You’ve heard that some people become a better parent by reading parenting books, but here’s another thought—have you ever considered that reading any book (or magazine or newspaper) helps with parenting? No, I’m not talking about the old adage, “Be a reader and your kids will be one, too” although I think that’s true. I’m talking about the fact that being “into” reading can help you calmly get through some “trying” times that would make some Moms and Dads jump out of their skin.
I’ve already mentioned on this blog how I head to my car to read on school mornings, about 10 minutes before my teenager “blows” downstairs on her way to school. I ease the seat back, turn on the radio, take a drag of coffee and prop my newspaper on the steering wheel while I wait. I don’t have to hear Allison blame me for her own lateness, or deal with her frantically shoving a paper at me to sign, or any other number of last-minute headaches. By the time she gets to the car, she’s gotten her act together and so have I. Mornings always start off better when I’m out of the house, reading.
I’ve been taking notice lately of all the other ways that being a reading fan is such a great parenting asset.
For example: It’s time to pick up your child from gymnastics (or basketball or whatever) practice and you’re waiting at the gym and the team is running late, or you’re picking up your child from school and get a call on your cell phone that she has to stay after school for 15 minutes to work on a project. This kind of stuff happens all the time when you’re a parent. Do you nervously pace back and forth, counting down the minutes and mad that you have to wait? If you’re a reader and you’ve got something good to read, it’s just no big deal. My life is usually so busy, it’s great to be “forced” to enjoy myself and spend a few minutes reading.
Spending lots of time playing chauffeur? I know, I know, I’ve complained about how the driving nearly drives me insane—but the times I’ve had a good book-on-tape or book-on-CD going, I’ve actually looked forward to getting in the car, because I can’t wait to listen to the next chapter. (And when a team or group needs volunteer drivers, I’m much more likely to raise my hand when I know that once the group is dropped off, it’s just me and the audio book, for 20-30 minutes while I drive back home…)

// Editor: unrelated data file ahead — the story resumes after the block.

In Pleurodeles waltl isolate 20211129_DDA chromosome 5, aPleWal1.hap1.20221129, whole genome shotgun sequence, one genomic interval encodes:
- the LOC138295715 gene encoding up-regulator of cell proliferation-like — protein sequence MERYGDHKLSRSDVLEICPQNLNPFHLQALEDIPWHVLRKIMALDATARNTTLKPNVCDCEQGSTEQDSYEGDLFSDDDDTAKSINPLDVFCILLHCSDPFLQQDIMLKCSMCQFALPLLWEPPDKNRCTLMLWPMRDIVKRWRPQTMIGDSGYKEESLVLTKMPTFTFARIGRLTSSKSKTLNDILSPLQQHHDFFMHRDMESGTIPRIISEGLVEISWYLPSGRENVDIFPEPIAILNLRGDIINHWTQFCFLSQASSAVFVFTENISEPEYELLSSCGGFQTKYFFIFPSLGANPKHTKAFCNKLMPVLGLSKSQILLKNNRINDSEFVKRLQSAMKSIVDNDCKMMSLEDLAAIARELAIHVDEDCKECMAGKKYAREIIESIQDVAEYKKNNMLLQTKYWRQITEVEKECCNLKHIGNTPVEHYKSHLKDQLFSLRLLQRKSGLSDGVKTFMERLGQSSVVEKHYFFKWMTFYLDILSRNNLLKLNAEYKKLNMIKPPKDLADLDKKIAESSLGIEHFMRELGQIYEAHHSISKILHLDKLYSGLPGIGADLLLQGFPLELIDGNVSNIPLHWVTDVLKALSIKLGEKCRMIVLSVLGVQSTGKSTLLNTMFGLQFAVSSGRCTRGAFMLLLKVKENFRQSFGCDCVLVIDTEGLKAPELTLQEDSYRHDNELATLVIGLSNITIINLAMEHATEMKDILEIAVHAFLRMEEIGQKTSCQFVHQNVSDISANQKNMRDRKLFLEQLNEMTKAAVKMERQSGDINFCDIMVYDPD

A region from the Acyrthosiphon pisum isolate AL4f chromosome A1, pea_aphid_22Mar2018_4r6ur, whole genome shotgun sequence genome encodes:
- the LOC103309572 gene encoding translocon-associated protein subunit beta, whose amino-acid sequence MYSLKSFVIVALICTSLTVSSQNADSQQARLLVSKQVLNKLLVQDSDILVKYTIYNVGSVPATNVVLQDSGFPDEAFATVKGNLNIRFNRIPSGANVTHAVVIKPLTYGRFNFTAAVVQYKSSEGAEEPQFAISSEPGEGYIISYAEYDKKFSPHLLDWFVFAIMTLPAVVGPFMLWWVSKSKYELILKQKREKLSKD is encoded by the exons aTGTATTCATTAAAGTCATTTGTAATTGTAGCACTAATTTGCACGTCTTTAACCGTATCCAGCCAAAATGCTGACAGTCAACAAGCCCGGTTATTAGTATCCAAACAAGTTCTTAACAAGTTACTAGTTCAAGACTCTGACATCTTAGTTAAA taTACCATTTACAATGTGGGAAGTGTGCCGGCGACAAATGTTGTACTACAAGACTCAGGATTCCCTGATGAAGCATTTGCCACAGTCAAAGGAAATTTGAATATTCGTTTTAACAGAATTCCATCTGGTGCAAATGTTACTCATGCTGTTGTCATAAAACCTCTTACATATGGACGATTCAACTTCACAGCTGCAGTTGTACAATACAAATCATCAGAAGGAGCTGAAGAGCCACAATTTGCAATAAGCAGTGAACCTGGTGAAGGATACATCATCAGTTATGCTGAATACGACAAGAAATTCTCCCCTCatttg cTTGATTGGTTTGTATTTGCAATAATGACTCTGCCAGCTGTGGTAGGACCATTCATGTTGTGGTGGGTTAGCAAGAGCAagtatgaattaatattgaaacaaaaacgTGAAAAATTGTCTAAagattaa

Taking a bunch of teens out to eat, and they want to sit at their own table (i.e. No Adults Allowed) and you have to dine solo? I’m quite happy to do so when I have something to read…“That’ll be a table for two, thank you—for just me and my newspaper.”
Last weekend on the day of the big freshman dance, Allison decided to use the gift certificate she received at Christmas for a manicure and pedicure. My husband called me on my cell phone to say he felt sorry for me, having to spend an hour or so at a spa/nail salon, just waiting on her. Not to worry, I told him, this was one trip to Northpark Mall I didn’t mind. I was in hog heaven, catching up on my reading and glancing up occasionally to see all the bling and flash that was stopping by to get primped for the NBA All-Star Game…hmmm, was that LeBron James in the corner getting a moustache wax? Who knows—I was too into my book to spend much time wondering.
You’d think my family would “get it” by now, but Allison actually made the mistake not long ago of thinking she could use “making me wait” as revenge. She wanted to go shopping with a friend but it was her plan that when I came to pick them up, I’d come in and pay for whatever was being held for her at the cash register. When I told her that wasn’t part of my plan, she fumed. “All right, well then I’ll just stay inside the store and won’t come out and you’ll have to wait and wait!” she said triumphantly.
I just smiled and said, “That would be great…and I can wait all day, if you need me to!”